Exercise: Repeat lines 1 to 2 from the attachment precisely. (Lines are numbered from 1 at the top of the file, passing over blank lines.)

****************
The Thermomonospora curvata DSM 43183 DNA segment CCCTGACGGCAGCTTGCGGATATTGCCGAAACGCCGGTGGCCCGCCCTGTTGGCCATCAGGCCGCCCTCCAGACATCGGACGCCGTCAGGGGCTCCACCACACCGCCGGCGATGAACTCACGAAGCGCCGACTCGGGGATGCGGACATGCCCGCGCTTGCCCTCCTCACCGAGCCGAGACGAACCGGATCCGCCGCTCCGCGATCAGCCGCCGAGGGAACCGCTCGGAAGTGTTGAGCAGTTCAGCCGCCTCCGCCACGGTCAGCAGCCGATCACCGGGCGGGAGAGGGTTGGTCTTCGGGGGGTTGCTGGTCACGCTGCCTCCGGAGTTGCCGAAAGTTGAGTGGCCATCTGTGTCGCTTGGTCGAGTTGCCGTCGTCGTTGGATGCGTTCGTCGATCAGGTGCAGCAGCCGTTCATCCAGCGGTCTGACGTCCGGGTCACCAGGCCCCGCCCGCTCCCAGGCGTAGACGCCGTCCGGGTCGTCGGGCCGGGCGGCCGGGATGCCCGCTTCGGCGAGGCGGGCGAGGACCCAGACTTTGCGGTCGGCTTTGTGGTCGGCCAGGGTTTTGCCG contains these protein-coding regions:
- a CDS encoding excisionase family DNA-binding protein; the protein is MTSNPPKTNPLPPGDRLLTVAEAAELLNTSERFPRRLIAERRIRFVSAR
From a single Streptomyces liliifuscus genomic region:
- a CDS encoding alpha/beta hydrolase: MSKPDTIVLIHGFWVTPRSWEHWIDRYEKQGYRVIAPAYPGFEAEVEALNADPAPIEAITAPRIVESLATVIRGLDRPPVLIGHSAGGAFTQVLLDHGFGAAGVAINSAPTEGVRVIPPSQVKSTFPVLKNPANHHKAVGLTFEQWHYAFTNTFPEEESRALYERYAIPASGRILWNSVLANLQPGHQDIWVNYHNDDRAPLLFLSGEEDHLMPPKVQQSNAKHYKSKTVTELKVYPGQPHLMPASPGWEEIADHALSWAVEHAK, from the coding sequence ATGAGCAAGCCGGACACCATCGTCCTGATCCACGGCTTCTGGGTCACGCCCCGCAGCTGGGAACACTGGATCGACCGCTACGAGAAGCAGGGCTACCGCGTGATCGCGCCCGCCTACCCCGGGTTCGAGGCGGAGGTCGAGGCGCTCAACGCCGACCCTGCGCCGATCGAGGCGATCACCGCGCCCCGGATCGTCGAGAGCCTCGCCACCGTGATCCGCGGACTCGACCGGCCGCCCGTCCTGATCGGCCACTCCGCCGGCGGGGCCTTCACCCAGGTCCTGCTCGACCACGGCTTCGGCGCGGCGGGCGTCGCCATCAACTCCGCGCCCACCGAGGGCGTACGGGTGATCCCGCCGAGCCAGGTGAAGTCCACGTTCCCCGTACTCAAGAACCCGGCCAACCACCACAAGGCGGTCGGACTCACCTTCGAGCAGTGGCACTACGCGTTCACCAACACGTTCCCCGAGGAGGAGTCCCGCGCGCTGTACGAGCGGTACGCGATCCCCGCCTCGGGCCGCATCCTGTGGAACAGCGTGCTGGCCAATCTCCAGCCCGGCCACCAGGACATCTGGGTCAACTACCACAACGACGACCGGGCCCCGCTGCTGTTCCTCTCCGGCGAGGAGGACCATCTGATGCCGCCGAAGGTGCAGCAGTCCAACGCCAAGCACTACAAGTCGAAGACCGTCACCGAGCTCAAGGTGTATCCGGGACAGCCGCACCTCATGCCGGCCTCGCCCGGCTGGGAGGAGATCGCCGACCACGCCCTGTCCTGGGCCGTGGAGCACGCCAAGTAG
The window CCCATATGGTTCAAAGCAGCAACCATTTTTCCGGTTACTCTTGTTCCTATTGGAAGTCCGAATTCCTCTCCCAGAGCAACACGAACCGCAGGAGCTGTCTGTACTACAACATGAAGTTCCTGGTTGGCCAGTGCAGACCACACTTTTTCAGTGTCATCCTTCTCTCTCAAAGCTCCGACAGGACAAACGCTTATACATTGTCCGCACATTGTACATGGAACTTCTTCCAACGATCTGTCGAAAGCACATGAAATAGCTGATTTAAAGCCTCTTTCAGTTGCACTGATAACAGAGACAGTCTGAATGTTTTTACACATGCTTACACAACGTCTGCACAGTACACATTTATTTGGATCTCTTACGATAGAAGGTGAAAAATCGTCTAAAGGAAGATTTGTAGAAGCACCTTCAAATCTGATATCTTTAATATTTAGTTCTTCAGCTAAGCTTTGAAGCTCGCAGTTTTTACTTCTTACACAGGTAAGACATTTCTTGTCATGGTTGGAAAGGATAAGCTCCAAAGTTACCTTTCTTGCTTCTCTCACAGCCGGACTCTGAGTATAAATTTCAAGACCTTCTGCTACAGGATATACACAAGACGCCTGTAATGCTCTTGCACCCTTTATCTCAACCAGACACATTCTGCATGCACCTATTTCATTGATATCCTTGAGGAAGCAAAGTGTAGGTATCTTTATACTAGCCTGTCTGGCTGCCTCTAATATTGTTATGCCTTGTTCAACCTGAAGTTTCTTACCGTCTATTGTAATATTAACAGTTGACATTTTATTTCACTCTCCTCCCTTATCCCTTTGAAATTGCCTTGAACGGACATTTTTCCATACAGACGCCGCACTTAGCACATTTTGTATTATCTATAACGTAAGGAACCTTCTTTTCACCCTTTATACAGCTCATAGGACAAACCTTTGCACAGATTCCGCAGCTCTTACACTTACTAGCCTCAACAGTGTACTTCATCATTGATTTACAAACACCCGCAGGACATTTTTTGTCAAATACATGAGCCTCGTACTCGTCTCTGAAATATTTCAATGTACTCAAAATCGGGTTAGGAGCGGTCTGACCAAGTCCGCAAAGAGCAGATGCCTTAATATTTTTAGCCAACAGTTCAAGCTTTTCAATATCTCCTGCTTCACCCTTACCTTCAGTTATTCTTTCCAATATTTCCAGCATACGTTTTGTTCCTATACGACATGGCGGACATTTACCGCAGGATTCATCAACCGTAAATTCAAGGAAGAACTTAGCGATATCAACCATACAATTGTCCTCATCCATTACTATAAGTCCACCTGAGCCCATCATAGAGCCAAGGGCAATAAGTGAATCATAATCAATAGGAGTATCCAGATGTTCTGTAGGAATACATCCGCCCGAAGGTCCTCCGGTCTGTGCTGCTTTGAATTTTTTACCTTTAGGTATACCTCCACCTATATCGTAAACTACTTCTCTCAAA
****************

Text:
The Thermomonospora curvata DSM 43183 DNA segment CCCTGACGGCAGCTTGCGGATATTGCCGAAACGCCGGTGGCCCGCCCTGTTGGCCATCAGGCCGCCCTCCAGACATCGGACGCCGTCAGGGGCTCCACCACACCGCCGGCGATGAACTCACGAAGCGCCGACTCGGGGATGCGGACATGCCCGCGCTTGCCCTCCTCACCGAGCCGAGACGAACCGGATCCGCCGCTCCGCGATCAGCCGCCGAGGGAACCGCTCGGAAGTGTTGAGCAGTTCAGCCGCCTCCGCCACGGTCAGCAGCCGATCACCGGGCGGGAGAGGGTTGGTCTTCGGGGGGTTGCTGGTCACGCTGCCTCCGGAGTTGCCGAAAGTTGAGTGGCCATCTGTGTCGCTTGGTCGAGTTGCCGTCGTCGTTGGATGCGTTCGTCGATCAGGTGCAGCAGCCGTTCATCCAGCGGTCTGACGTCCGGGTCACCAGGCCCCGCCCGCTCCCAGGCGTAGACGCCGTCCGGGTCGTCGGGCCGGGCGGCCGGGATGCCCGCTTCGGCGAGGCGGGCGAGGACCCAGACTTTGCGGTCGGCTTTGTGGTCGGCCAGGGTTTTGCCG contains these protein-coding regions:
- a CDS encoding excisionase family DNA-binding protein; the protein is MTSNPPKTNPLPPGDRLLTVAEAAELLNTSERFPRRLIAERRIRFVSAR